Sexual Violence Prevention Project understaffing threatens College’s anti-sexual misconduct initiative
Due to understaffing, the Class of 2023 may go without SVPP coursework for the entire 2021-22 academic year.
The Sexual Violence Prevention Project — the College’s four-year sexual violence prevention curriculum — is currently contemplating canceling all of this academic year’s curriculum for the Class of 2023. SVPP officials expect to make a decision “over the next couple of weeks,” director Amanda Childress said.
For the past six years, the SVPP has had four permanent staff members responsible for creating a comprehensive four-year sexual violence prevention program for the undergraduate student body, according to Childress. She estimated that SVPP would need anywhere between 12 to 14 full-time staff members — at least three times the current staff — to carry out the program for all class years.
“Just next term, we’ll probably have to facilitate 120 in-person workshops for about 4,000 students,” Childress said.
The impending decision results from the pandemic-related restructuring of SVPP courses that put further strain on the already understaffed project, according to Student Wellness Center director Caitlin Barthelmes. Prior to the pandemic, the SVPP staff were able to develop programming for each rising class a year ahead of time.
“Our process all along has been to be really thoughtful and intentional about creating [programs] and piloting them before fully integrating them and expanding them to an entire class,” Barthelmes said. “[COVID-19] had us reevaluate what we’re able to do in the foreseeable future; I think we’re going to keep doing our best.”
As COVID-19 swept across the country, Childress’ team had to make a decision: either reformat the entire first-year and incomplete sophomore course material to a virtual setting — providing the Classes of 2023 and 2024 with some online curriculum — or dedicate their limited staff and resources to begin work on junior course material. They chose the first option, she said.
But by delegating resources to adapting the first-year and sophomore curricula to an online format, the SVPP gave up its one-year lead on developing a junior program. According to Childress, the SVPP lacked the infrastructure to do both simultaneously.
“We’re behind in big part because of that,” she explained. “We do not have the capacity … to continue developing out. We’re working on that right now, and trying to get more staffing to do that, but our team is currently responsible for developing the curriculum, piloting the curriculum, implementing and facilitating it [and] evaluating it. It’s a lot.”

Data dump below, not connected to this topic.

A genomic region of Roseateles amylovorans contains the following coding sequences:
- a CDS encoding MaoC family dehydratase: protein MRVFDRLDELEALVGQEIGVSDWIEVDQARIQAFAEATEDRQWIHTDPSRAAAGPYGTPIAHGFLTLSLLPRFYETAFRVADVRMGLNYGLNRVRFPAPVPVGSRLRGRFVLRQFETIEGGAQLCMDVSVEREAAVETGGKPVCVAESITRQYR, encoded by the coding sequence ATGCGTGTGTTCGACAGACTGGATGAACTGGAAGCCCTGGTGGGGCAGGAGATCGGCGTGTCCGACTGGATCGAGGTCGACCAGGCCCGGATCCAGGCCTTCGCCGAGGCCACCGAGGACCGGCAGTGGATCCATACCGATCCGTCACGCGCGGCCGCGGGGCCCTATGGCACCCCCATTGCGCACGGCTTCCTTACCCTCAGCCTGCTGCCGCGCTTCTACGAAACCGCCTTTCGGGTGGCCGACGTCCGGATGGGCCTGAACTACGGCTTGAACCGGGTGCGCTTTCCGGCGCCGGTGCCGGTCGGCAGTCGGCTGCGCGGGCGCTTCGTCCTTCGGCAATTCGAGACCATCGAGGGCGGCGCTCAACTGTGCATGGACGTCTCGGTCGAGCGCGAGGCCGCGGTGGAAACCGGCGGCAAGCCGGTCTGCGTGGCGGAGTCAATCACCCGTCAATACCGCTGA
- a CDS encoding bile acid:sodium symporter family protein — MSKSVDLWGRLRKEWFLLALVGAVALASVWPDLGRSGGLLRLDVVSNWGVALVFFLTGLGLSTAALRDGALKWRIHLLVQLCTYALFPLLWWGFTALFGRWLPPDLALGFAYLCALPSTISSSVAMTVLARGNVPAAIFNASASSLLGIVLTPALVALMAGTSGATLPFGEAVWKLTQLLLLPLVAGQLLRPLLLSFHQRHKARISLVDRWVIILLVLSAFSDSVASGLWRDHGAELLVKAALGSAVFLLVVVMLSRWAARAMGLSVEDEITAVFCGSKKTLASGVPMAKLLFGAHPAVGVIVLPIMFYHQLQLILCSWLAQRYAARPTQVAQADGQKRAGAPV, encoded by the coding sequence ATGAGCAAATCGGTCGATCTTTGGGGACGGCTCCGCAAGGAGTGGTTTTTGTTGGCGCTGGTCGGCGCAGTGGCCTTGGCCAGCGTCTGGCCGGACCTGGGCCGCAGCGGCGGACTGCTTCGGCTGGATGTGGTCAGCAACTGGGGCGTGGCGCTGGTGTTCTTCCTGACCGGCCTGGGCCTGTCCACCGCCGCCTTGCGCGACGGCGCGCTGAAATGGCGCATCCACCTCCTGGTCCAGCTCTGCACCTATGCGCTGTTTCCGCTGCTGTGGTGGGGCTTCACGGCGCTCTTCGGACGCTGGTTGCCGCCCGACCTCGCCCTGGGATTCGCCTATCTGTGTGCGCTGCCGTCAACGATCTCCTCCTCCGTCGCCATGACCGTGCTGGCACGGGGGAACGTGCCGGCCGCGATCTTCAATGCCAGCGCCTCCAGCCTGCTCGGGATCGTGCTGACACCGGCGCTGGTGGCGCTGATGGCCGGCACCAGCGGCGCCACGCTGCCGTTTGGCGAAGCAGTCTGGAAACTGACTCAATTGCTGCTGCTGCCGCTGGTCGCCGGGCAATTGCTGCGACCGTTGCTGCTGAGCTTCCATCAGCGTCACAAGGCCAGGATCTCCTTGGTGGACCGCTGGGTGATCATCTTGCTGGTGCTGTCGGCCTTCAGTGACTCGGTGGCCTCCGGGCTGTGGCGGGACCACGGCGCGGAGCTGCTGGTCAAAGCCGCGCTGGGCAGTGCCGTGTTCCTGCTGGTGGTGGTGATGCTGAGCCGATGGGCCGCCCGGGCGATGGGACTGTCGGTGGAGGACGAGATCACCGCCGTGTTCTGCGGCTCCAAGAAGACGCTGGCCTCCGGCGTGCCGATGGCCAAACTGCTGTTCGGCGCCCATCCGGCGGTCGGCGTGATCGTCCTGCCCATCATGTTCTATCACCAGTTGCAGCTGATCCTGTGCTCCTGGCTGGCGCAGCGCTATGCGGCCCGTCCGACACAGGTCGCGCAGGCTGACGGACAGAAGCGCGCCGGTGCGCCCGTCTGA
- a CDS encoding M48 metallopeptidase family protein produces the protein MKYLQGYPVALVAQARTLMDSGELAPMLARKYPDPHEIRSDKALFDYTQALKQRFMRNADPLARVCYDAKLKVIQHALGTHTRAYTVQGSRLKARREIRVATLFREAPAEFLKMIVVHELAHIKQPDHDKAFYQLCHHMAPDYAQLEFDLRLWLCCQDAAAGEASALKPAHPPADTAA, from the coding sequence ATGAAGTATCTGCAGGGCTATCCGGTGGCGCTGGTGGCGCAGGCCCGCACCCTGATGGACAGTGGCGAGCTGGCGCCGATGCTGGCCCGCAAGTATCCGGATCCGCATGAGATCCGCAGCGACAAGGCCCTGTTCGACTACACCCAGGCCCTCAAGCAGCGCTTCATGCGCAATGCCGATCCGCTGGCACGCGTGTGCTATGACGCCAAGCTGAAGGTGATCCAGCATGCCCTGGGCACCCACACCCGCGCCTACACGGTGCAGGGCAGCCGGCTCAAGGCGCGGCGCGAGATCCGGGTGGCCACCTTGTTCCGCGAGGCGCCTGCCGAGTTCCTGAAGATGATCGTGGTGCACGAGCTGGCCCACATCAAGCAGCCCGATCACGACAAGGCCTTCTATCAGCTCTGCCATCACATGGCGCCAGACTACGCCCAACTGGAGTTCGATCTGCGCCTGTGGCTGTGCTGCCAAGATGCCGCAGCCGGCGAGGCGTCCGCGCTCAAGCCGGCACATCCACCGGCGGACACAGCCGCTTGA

As a result, although the SVPP is in its third year of student training, only the first-year curriculum is complete. Two of the five sophomore courses have yet to be finished, and work has not begun on the SVPP courses for juniors.
The potential training cuts come six years after the creation of the Moving Dartmouth Forward initiative. The campaign — which College President Phil Hanlon formally announced in January 2015 — strives to end harmful behavior related to high-risk drinking, sexual assault and inclusivity, according to the initiative’s website. The completion of the SVPP is the only item in the “sexual violence prevention and response” section of the College’s MDF implementation chart still listed as “ongoing,” as of 2020.
Training has previously been mandatory for all class years, but current staffing shortages and incomplete curricula threaten to put this requirement on hold, SVPP student advisory board member David Millman ’23 said.
“It just means that all of that [work] falls on the same four people,” Millman said. “And these are really good people, and they care about the work that they’re doing, but it just seems that the College should support [the SVPP] more than it is.”
Before the pandemic, Childress said there had been discussions between her team and senior administrative officials to add more staff members to the project. According to Childress, the transition to virtual learning, however, delayed hiring.
In an Oct. 29 meeting between SVPP staff, Hanlon, interim Dean of the College Scott Brown and interim Provost David Kotz ’86, the SVPP provided College administrators with a comprehensive update on its progress for the first time since the onset of the pandemic. The SVPP also put forth the idea of hiring eight to 10 additional staff members.
“In terms of the reaction … we felt very good about how we were having that conversation with them and their reception to the work that’s been done,” Barthelmes said, who was present at the meeting. “We’re excited to see how things move forward.”
The exact hiring timeline, though, remains unclear, according to Brown.
“In a pure sense, it could take a while,” Brown said, who called the project update meeting both “compelling” and “helpful.”
Yet Brown characterized both the SVPP and the broader Moving Dartmouth Forward initiative as programs that operate without sweeping guarantees from the College administration.
“In general, in any presidential initiative, there is not a particular promise of a particular level of resources (or guaranteed unlimited support) and are supported and modified as available through our budget process,” Brown wrote in a follow-up email statement.
The merits of expanding the program are clear and have a potentially large-scale impact, Millman said.
“When you’re preventing sexual violence, the impact that has on someone is immense,” he said. “When you invest in these resources, you are investing in the community’s mental health, as well.”